Fractorium Tips

A collection of miscellaneous tips for making your usage of Fractorium as productive and interesting as possible.

UI responsiveness

While using Fractorium, you may notice the UI can have a somewhat sticky and unresponsive feel if you try to use it before the interactive renderer completes. The reason for this is that despite it being against all best practices, the rendering processing is done on the UI thread. So if you are trying to click […]


Users might be confused by the notion of single vs. double precision used throughout this site and in Fractorium. They refer to two different data types used inside the program for performing calculations. The reason for supporting both dates back to the original flam3 code. Its authors experimented with different types to see what kind of […]

Render errors and crashing

Your usage of Fractorium should be free of rendering errors and program crashes. However, there might be a bug in the particular version you are using so this section details how to proceed when problems occur. The most severe situation is a program crash. In this case you will want to immediately recover what you […]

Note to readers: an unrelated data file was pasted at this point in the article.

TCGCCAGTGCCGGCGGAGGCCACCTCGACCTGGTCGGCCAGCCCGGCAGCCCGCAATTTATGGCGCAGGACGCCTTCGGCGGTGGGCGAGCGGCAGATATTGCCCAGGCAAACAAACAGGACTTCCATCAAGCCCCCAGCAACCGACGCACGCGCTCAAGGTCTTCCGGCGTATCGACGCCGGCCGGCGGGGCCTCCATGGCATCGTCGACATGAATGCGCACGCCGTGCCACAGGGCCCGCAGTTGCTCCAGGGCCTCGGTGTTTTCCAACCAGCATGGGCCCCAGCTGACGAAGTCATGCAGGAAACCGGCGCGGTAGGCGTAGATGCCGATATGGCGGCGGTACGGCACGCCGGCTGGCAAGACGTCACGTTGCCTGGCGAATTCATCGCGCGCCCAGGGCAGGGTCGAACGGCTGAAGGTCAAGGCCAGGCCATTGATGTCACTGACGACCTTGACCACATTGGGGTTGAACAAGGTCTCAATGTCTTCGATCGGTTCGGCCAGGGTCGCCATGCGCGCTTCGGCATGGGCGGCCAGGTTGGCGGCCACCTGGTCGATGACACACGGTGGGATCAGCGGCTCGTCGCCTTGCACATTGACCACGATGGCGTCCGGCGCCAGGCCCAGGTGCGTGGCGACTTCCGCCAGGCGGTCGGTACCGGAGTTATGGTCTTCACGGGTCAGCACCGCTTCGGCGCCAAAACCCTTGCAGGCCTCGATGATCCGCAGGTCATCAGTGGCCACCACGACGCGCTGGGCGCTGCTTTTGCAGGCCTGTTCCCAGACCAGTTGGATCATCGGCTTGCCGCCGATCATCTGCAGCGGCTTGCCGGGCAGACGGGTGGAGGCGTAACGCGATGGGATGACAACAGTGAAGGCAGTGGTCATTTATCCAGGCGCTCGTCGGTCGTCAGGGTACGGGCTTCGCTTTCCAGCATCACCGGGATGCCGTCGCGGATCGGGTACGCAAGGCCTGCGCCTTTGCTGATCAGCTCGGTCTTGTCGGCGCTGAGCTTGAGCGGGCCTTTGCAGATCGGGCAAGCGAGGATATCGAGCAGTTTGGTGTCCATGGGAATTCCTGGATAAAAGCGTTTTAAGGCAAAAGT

You will likely render many images and different sizes depending on where you want your final image to be seen/used. While editing, you will want to use different sizes depending on the stage of editing you are at. This article gives guidance on how to use the various sizing mechanisms within Fractorium. The first stage […]


Palettes are stored in an Xml file and Fractorium comes with a default one named flam3-palettes.xml. This file has 700 palettes in it and should be sufficient for most users’ needs. If you would like to add more palettes, you can copy them to the program installation folder (or ~/.config/fractorium on Linux). The next time […]

Memory and strips

Rendering a fractal flame takes quite a bit of memory so it’s important to take time to carefully consider how much memory you are using relative to how much is available on your system. As a general rule, CPUs have more memory than GPUs so memory will be less of a concern on the former. […]

Scale vs. zoom

You will notice two fields named Scale and Zoom in the Geometry table on the Flame tab. These can both be used to make the image zoom in or out, but do different things internally. This article clarifies the differences and offers recommendations on their usage. When fractal flames are zoomed in, they will degrade in […]